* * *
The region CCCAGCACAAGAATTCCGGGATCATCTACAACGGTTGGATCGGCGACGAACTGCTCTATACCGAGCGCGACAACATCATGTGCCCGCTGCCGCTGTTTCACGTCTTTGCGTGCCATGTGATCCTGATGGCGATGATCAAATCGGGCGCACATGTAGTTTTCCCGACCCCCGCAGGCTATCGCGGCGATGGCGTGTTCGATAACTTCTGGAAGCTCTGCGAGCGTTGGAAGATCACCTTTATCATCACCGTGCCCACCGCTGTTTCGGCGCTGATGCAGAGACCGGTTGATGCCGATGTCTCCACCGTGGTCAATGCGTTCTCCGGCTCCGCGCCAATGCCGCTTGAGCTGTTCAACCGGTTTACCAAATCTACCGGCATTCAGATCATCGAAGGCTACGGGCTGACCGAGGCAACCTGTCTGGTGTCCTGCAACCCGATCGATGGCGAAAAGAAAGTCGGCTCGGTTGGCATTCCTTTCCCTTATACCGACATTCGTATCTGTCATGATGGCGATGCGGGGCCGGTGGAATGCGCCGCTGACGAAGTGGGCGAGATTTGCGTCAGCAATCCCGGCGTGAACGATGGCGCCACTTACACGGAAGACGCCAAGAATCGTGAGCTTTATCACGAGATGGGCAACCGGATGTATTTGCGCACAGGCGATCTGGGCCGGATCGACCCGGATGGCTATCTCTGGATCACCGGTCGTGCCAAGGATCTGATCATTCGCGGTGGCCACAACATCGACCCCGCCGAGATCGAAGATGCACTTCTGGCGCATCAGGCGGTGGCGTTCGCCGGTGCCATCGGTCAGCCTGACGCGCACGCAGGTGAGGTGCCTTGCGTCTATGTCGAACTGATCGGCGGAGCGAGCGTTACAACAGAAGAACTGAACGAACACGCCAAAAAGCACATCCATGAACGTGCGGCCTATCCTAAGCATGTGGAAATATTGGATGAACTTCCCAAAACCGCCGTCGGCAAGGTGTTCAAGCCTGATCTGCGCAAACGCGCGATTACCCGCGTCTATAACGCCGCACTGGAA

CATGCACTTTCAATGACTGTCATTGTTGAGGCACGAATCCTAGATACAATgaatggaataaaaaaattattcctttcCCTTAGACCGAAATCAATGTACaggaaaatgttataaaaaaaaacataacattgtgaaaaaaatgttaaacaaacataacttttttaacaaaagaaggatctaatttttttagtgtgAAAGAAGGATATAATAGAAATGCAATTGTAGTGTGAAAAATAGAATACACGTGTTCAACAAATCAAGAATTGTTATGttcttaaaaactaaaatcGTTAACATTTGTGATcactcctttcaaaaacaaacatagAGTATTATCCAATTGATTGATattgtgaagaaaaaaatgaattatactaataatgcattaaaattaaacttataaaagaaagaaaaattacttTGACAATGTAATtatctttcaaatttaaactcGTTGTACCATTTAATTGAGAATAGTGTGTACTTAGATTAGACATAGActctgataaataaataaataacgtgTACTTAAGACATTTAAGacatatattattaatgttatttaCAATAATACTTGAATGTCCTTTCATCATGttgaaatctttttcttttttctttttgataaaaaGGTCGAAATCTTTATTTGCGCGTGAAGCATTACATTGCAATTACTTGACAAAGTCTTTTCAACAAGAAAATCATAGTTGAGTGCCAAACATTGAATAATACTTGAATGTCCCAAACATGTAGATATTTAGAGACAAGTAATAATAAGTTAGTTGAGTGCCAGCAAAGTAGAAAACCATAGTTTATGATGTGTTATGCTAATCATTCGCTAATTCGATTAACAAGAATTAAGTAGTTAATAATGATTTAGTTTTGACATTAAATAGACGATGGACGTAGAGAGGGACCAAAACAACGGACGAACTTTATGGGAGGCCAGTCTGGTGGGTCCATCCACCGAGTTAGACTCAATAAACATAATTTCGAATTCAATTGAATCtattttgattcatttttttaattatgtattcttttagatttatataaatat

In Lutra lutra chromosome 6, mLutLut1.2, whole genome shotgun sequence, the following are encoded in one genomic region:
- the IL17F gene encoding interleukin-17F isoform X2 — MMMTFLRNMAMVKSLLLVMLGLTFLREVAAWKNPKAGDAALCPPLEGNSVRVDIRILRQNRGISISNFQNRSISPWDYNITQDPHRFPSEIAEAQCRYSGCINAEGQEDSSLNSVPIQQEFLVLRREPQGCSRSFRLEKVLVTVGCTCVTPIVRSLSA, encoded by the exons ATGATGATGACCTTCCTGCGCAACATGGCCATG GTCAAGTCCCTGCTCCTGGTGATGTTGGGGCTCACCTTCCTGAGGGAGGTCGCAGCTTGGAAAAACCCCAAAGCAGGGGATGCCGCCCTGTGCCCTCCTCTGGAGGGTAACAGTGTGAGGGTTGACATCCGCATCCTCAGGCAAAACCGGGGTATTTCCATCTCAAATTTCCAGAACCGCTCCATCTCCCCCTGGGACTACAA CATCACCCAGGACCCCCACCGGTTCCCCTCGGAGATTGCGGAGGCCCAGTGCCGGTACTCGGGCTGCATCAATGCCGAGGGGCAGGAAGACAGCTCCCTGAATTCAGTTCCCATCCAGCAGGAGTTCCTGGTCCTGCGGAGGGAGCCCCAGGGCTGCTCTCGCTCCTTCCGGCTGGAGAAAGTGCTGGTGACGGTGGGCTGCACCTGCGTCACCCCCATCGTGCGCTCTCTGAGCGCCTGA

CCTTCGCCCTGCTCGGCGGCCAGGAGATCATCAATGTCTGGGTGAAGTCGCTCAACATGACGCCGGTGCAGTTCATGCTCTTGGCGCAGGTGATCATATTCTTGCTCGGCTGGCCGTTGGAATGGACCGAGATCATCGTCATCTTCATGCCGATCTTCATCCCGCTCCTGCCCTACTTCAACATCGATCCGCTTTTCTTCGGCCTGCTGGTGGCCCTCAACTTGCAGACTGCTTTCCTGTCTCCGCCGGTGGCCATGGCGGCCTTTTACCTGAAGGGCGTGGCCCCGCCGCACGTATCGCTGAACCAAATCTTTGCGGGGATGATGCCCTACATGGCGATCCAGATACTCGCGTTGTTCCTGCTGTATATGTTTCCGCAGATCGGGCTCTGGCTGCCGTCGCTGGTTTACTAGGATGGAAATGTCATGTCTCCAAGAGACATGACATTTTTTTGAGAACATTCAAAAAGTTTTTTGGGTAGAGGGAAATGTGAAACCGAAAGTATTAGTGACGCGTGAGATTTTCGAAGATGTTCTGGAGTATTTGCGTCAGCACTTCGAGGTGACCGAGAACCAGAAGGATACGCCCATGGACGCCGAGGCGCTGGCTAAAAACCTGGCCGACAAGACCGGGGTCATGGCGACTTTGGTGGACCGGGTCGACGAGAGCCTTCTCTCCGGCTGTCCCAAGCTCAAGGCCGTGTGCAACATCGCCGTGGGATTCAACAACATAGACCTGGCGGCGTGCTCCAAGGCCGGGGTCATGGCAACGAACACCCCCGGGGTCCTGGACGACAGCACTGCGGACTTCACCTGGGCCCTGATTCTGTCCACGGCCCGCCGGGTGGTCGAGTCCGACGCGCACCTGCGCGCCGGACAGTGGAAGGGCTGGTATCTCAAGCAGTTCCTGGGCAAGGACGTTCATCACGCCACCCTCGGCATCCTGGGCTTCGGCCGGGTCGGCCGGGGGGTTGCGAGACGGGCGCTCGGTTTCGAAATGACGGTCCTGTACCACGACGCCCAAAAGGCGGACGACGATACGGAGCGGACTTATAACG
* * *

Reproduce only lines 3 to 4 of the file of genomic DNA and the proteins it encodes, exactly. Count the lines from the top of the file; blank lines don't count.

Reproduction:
In Lutra lutra chromosome 6, mLutLut1.2, whole genome shotgun sequence, the following are encoded in one genomic region:
- the IL17F gene encoding interleukin-17F isoform X2 — MMMTFLRNMAMVKSLLLVMLGLTFLREVAAWKNPKAGDAALCPPLEGNSVRVDIRILRQNRGISISNFQNRSISPWDYNITQDPHRFPSEIAEAQCRYSGCINAEGQEDSSLNSVPIQQEFLVLRREPQGCSRSFRLEKVLVTVGCTCVTPIVRSLSA, encoded by the exons ATGATGATGACCTTCCTGCGCAACATGGCCATG GTCAAGTCCCTGCTCCTGGTGATGTTGGGGCTCACCTTCCTGAGGGAGGTCGCAGCTTGGAAAAACCCCAAAGCAGGGGATGCCGCCCTGTGCCCTCCTCTGGAGGGTAACAGTGTGAGGGTTGACATCCGCATCCTCAGGCAAAACCGGGGTATTTCCATCTCAAATTTCCAGAACCGCTCCATCTCCCCCTGGGACTACAA CATCACCCAGGACCCCCACCGGTTCCCCTCGGAGATTGCGGAGGCCCAGTGCCGGTACTCGGGCTGCATCAATGCCGAGGGGCAGGAAGACAGCTCCCTGAATTCAGTTCCCATCCAGCAGGAGTTCCTGGTCCTGCGGAGGGAGCCCCAGGGCTGCTCTCGCTCCTTCCGGCTGGAGAAAGTGCTGGTGACGGTGGGCTGCACCTGCGTCACCCCCATCGTGCGCTCTCTGAGCGCCTGA